This bar was a little grittier than the plain Dominican, but had a very different flavor profile. The dried berry notes were still evident, but the woodsy profile was much stronger. It was very oaky, very vanilla with strong bourbon, leather and pipe tobacco flavors. The texture did have a little fibery grit to it, which I’m guessing is the flower. At times it was like fig seeds and seemed to intensify the soft florals if I chewed them.
As part of a drink, I think I’d enjoy them more than in a bar. It wasn’t just the texture but the strength of the very perfumey vanilla that seemed to overwhelm some of the deep chocolate notes. It really softened the profile overall of the intense Dominican beans.
This exploration into the flavors and influences of modern chocolate was fascinating. It provided a lot more than just the few lines in books and articles that talk about the more savory foamy chocolate drink that was first served to Westerners.
Like many of the new bean to bar artisan chocolate makers, Madre is interested in many of the historical and sociological aspects of chocolate, responsible sourcing as well as exploring and recreating the rich history of chocolate for modern humans. It’s more expensive than buying a history book to try them all, but I guarantee you won’t forget it. I got my bars because I sponsored the group’s initiative to source Mexican cacao on Kickstarter. You can buy them on their website and they list stores that also carry the bars there.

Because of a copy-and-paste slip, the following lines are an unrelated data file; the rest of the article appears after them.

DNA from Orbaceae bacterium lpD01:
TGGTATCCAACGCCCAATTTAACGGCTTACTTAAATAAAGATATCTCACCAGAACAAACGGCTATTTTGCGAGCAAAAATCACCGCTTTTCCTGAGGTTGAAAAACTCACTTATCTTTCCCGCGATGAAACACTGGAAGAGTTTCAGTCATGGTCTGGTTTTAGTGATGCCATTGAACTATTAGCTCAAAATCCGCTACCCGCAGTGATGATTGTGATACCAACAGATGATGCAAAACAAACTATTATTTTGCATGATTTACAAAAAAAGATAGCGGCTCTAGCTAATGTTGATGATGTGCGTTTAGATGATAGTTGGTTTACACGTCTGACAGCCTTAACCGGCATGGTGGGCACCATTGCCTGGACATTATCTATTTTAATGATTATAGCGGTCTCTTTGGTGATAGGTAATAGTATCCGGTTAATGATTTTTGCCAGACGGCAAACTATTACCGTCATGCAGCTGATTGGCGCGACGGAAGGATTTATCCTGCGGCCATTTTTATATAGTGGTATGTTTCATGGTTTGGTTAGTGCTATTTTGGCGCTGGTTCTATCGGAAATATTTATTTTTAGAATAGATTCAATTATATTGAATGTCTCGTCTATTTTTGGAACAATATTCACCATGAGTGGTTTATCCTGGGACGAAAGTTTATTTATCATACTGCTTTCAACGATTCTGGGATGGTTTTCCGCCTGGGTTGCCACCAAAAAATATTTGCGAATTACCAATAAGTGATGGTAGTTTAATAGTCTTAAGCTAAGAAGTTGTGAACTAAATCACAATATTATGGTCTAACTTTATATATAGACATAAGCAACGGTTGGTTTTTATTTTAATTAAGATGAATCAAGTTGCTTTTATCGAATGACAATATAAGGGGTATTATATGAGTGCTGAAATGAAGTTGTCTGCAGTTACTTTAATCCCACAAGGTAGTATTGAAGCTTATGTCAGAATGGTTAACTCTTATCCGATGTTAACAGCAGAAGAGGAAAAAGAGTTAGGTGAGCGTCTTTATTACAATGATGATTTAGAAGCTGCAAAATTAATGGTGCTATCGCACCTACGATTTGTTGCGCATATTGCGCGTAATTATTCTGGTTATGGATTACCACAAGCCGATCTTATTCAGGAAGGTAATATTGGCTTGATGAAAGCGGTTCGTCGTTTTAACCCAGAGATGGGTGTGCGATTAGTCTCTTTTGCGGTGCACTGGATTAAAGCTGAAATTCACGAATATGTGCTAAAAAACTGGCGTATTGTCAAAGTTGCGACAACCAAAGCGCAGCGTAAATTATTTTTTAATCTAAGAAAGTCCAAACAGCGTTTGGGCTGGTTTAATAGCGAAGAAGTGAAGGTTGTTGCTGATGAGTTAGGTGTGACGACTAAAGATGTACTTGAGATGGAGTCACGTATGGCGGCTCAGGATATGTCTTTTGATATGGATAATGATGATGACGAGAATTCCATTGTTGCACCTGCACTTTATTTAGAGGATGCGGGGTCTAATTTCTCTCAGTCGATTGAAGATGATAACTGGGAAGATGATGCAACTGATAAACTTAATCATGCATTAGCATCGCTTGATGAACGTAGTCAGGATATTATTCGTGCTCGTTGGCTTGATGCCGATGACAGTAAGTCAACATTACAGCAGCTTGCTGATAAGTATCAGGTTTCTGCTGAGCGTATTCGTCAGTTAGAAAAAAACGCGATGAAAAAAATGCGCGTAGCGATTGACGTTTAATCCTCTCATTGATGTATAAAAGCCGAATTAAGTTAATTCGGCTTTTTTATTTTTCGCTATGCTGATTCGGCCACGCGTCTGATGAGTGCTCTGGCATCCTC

Friday, March 23, 2012
Divine Chocolate makes Fair Trade certified chocolate using cocoa from the Kuapa Kokoo cooperative in Ghana. For the most part in the United States we just get their bars, but for the past two or three years, I’ve seen some of their holiday items at stores like Whole Foods.
The Divine Milk Chocolate Praline Mini Eggs are described as milk chocolate eggs with hazelnut praline filling. The upright box comes in the palest pearl blue color with some very light icons in the background in the same style as their bars. The box only holds 3.5 ounces, which is about 8 foil wrapped praline filled eggs. At Whole Foods they cost $4.49 per package.
These remind me an awful lot of the fair trade Tony’s Chocolonely Easter Eggs available in Europe. So much that I’m wondering if there’s a common production facility in common.
The eggs are 1.5 inches long and about an inch at the widest. They come in two different foil colors: gold and pale blue. Inside the foil the eggs have an interesting shell pattern that reminds me of crocodile.